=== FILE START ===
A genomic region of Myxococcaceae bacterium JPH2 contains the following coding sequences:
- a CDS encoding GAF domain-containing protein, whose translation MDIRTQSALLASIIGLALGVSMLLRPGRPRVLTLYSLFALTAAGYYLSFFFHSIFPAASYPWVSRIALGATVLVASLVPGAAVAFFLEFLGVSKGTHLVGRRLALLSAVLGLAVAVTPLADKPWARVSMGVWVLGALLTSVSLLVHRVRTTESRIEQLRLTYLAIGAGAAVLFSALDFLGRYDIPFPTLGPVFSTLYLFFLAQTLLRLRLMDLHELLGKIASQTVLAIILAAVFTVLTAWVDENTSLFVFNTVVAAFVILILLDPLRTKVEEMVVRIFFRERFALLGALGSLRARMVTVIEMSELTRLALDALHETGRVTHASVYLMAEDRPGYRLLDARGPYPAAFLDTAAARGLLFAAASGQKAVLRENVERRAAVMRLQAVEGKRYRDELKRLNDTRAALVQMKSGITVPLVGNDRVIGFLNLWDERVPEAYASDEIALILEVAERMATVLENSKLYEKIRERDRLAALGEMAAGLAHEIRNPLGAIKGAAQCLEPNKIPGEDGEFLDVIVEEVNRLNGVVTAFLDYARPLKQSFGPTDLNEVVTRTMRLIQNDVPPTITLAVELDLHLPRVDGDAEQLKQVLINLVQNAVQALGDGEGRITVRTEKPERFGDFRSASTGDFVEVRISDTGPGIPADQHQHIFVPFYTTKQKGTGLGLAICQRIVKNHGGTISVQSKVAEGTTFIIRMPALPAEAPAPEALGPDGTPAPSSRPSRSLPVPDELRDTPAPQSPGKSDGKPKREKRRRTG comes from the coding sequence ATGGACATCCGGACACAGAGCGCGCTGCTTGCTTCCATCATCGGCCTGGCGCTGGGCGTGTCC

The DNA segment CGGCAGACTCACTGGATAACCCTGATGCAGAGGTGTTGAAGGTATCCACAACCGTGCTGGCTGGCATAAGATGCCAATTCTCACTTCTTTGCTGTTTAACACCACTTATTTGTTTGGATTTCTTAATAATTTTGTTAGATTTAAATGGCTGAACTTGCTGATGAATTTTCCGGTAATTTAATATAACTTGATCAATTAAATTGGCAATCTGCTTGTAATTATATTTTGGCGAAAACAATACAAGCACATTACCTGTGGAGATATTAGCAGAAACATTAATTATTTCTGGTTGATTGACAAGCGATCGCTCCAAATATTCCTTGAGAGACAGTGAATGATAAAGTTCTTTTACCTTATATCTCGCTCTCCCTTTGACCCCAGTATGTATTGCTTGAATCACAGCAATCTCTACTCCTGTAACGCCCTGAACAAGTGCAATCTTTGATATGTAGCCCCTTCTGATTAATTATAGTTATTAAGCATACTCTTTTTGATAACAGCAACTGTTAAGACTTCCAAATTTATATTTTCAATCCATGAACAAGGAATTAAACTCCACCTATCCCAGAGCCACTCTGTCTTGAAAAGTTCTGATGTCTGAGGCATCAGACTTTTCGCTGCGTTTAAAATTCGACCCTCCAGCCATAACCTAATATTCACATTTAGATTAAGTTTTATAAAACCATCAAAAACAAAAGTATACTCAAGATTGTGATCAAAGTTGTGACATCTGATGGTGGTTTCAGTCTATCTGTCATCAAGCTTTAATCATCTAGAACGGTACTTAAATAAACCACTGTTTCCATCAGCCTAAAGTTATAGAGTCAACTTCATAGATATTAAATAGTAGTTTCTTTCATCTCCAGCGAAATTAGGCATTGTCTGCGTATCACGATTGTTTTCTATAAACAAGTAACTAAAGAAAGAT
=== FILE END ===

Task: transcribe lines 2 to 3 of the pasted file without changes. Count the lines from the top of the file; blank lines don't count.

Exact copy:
- a CDS encoding GAF domain-containing protein, whose translation MDIRTQSALLASIIGLALGVSMLLRPGRPRVLTLYSLFALTAAGYYLSFFFHSIFPAASYPWVSRIALGATVLVASLVPGAAVAFFLEFLGVSKGTHLVGRRLALLSAVLGLAVAVTPLADKPWARVSMGVWVLGALLTSVSLLVHRVRTTESRIEQLRLTYLAIGAGAAVLFSALDFLGRYDIPFPTLGPVFSTLYLFFLAQTLLRLRLMDLHELLGKIASQTVLAIILAAVFTVLTAWVDENTSLFVFNTVVAAFVILILLDPLRTKVEEMVVRIFFRERFALLGALGSLRARMVTVIEMSELTRLALDALHETGRVTHASVYLMAEDRPGYRLLDARGPYPAAFLDTAAARGLLFAAASGQKAVLRENVERRAAVMRLQAVEGKRYRDELKRLNDTRAALVQMKSGITVPLVGNDRVIGFLNLWDERVPEAYASDEIALILEVAERMATVLENSKLYEKIRERDRLAALGEMAAGLAHEIRNPLGAIKGAAQCLEPNKIPGEDGEFLDVIVEEVNRLNGVVTAFLDYARPLKQSFGPTDLNEVVTRTMRLIQNDVPPTITLAVELDLHLPRVDGDAEQLKQVLINLVQNAVQALGDGEGRITVRTEKPERFGDFRSASTGDFVEVRISDTGPGIPADQHQHIFVPFYTTKQKGTGLGLAICQRIVKNHGGTISVQSKVAEGTTFIIRMPALPAEAPAPEALGPDGTPAPSSRPSRSLPVPDELRDTPAPQSPGKSDGKPKREKRRRTG comes from the coding sequence ATGGACATCCGGACACAGAGCGCGCTGCTTGCTTCCATCATCGGCCTGGCGCTGGGCGTGTCC

The DNA segment CGGCAGACTCACTGGATAACCCTGATGCAGAGGTGTTGAAGGTATCCACAACCGTGCTGGCTGGCATAAGATGCCAATTCTCACTTCTTTGCTGTTTAACACCACTTATTTGTTTGGATTTCTTAATAATTTTGTTAGATTTAAATGGCTGAACTTGCTGATGAATTTTCCGGTAATTTAATATAACTTGATCAATTAAATTGGCAATCTGCTTGTAATTATATTTTGGCGAAAACAATACAAGCACATTACCTGTGGAGATATTAGCAGAAACATTAATTATTTCTGGTTGATTGACAAGCGATCGCTCCAAATATTCCTTGAGAGACAGTGAATGATAAAGTTCTTTTACCTTATATCTCGCTCTCCCTTTGACCCCAGTATGTATTGCTTGAATCACAGCAATCTCTACTCCTGTAACGCCCTGAACAAGTGCAATCTTTGATATGTAGCCCCTTCTGATTAATTATAGTTATTAAGCATACTCTTTTTGATAACAGCAACTGTTAAGACTTCCAAATTTATATTTTCAATCCATGAACAAGGAATTAAACTCCACCTATCCCAGAGCCACTCTGTCTTGAAAAGTTCTGATGTCTGAGGCATCAGACTTTTCGCTGCGTTTAAAATTCGACCCTCCAGCCATAACCTAATATTCACATTTAGATTAAGTTTTATAAAACCATCAAAAACAAAAGTATACTCAAGATTGTGATCAAAGTTGTGACATCTGATGGTGGTTTCAGTCTATCTGTCATCAAGCTTTAATCATCTAGAACGGTACTTAAATAAACCACTGTTTCCATCAGCCTAAAGTTATAGAGTCAACTTCATAGATATTAAATAGTAGTTTCTTTCATCTCCAGCGAAATTAGGCATTGTCTGCGTATCACGATTGTTTTCTATAAACAAGTAACTAAAGAAAGAT